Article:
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Best Eco-Innovations of 2012

Best Eco-Innovations of 2012

Below is a collection of  some of the top eco-innovations of 2012. It’s not a complete list, of course—there were many fantastic, weird, and wonderful ideas that came into being over the last 12 months—but there are a few little gems here that we can tap into to use in our own lives.

Cuppow!

Say it out loud. Really loudly. You know you want to.

cuppow

     

    Cuppow is a reusable lid that turns any jar with a standard mouth into a drinking vessel. Canning jars, mason jars, jam jars—now they can all be used to drink from without slopping your smoothie down the front of your shirt. The Cuppow lid can be sipped-from directly, or you can poke a straw through the opening for a more genteel drinking experience. The lid is made of phthalate- and BPA-free plastic, is completely recyclable, and will likely last you for years.

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    Peel-and-Stick Solar Panels

    solar-cell-sticker

       

      The brilliant beasties over at Stanford have created peel-and-stick solar cells that could revolutionize the way we use solar energy. The cells, made of a silicon, silicon dioxide and metal “sandwich”, are topped off with thermal release tape that allows them to be peeled off and stuck to surfaces such as paper, plastic, fabric, glass… just about anything you can imagine.

      Tiny Houses

      tiny house

         

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        Last year seemed to be the year of the tiny house. Though 2011 took great strides with buildings like the teensy Eco Cube, 2012 saw an enormous number of small-scale, eco-friendly houses being built around the globe. Though miniscule “survivalist” dwellings like these might be a bit extreme, cute little dwellings like those created by the Tumbleweed Tiny House company and Twelve 3 manage to combine sustainable living with adorable, innovative design. This past June, the most recent creation by the Micro Compact Home company was installed near Lake Maggiore in Switzerland, and is an absolute work of art, complete with double beds, a modern bathroom, great storage, and a modern kitchen. These tiny buildings prove that you don’t need a lot of space to live in style, and sustainable living doesn’t necessarily equal living in forest yurts.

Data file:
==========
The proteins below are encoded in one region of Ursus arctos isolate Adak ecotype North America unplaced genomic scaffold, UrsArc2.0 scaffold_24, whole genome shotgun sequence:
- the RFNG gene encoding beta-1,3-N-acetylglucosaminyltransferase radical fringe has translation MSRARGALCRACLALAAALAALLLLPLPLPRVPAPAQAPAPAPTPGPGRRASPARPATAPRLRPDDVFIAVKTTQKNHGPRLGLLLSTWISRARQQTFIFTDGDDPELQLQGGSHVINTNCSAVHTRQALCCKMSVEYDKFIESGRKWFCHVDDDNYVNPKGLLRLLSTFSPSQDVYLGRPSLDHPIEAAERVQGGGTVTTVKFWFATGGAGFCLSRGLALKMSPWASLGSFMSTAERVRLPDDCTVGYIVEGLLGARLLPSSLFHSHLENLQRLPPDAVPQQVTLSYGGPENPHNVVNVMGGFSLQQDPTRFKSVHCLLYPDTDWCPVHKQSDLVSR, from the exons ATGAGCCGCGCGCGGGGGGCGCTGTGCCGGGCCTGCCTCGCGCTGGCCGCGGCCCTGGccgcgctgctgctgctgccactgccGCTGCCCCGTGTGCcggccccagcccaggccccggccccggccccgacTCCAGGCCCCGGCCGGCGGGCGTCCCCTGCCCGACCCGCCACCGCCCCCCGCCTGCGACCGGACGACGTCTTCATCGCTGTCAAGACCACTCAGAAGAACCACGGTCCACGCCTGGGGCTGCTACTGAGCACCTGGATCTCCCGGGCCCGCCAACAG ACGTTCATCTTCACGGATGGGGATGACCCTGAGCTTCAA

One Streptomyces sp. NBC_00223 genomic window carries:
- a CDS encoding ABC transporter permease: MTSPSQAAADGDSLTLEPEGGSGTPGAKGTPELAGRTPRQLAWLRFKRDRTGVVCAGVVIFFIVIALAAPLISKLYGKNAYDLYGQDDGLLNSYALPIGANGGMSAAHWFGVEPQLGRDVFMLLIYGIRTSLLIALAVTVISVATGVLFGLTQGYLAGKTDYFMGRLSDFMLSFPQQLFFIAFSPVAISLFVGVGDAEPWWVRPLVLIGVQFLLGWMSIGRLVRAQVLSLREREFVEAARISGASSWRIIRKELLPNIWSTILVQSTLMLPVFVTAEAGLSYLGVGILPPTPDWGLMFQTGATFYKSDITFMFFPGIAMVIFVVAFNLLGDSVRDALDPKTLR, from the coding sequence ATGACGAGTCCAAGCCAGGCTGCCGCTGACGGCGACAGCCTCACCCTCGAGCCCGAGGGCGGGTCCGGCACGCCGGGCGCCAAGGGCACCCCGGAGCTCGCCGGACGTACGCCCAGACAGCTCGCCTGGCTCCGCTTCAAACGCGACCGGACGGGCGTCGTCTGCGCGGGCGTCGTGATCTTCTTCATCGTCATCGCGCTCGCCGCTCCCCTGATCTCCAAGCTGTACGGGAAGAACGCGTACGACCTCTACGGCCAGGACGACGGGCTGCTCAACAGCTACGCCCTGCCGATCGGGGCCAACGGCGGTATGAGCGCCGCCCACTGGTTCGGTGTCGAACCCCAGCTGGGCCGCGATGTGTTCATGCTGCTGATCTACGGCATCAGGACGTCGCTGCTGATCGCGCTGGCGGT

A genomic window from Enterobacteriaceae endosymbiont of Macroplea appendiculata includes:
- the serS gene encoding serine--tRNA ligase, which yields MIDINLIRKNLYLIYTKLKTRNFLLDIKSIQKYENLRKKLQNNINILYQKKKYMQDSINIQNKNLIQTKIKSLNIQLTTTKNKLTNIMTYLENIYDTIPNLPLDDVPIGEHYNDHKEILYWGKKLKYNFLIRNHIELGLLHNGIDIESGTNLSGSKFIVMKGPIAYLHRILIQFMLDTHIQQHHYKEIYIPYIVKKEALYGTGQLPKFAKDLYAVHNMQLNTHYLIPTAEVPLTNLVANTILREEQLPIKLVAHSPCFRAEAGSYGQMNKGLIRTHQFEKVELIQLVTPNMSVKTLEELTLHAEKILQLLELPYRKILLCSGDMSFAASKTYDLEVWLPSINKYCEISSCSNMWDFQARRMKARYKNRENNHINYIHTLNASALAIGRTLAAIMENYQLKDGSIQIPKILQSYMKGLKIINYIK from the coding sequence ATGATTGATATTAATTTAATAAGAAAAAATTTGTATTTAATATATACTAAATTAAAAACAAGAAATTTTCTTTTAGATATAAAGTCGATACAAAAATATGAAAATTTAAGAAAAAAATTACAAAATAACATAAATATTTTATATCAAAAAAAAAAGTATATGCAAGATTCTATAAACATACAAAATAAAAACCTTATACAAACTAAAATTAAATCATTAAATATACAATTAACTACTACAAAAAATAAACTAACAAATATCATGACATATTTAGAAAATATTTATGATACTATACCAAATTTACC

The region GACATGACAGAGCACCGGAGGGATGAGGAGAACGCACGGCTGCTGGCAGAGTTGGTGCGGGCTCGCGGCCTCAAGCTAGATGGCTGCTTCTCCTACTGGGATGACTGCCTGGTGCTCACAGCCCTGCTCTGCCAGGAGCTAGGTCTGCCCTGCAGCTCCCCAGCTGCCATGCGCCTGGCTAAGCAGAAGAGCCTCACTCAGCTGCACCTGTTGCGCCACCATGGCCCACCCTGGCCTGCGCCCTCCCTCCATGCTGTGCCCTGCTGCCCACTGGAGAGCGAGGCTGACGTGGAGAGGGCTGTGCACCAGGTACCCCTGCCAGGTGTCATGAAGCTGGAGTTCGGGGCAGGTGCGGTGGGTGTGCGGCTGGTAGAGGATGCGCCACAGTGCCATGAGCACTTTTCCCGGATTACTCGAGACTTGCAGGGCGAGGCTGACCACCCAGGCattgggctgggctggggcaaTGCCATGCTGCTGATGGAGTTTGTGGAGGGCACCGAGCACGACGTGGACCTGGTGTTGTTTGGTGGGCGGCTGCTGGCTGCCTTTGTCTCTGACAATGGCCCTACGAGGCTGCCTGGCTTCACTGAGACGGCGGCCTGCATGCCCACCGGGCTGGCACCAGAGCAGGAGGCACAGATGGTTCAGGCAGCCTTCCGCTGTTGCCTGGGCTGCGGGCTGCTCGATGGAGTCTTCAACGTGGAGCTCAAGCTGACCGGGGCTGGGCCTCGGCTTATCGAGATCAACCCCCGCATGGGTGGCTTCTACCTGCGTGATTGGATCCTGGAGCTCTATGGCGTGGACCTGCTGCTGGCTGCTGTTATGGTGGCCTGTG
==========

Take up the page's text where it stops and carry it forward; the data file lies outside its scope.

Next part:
Wind Turbine, Even With No Wind?

        apple-wind-patent

           

          So, this is really new news, and the thing hasn’t been built yet, but apparently Apple has filed a patent for a wind turbine that can produce energy even when there’s no wind. According to the official patent, published online here:

          “…the system uses a set of rotating blades to convert rotational energy from a wind turbine into heat in a low-heat-capacity fluid. Next, the system selectively transfers the heat from the low-heat-capacity fluid to a working fluid. Finally, the system uses the transferred heat in the working fluid to generate electricity”

          From what I’ve been able to glean, it will draw its energy from heat rather than rotation, and can draw on that stored heat in the fluid whenever the wind isn’t blowing hard enough to spin its blades. That’s pretty impressive, right there.

          The Water Bottle that Fills Itself

          self-filling-water

             

            As water pollution renders more and more of the earth’s potable water supplies undrinkable, action is being taken to ensure that people will have enough clean water to survive. Enter the NBD Nano: a water bottle that fills itself by drawing moisture from the atmosphere. The bottle is still in its development stage (they’re hoping to have it available to the public by 2014) but the technology could make a monumental difference in developing countries where clean, safe water is scarce. The inspiration for the bottle came from the Namib desert beetle, whose carapace is covered in little bumps: these allow tiny beads of moisture from the air’s humidity to accumulate until they’re large enough to roll into its mouth, thus allowing it to stay hydrated (and so, survive!) in an environment that’s hostile to most other forms of life.

            As a final nod to eco-innovation, we have…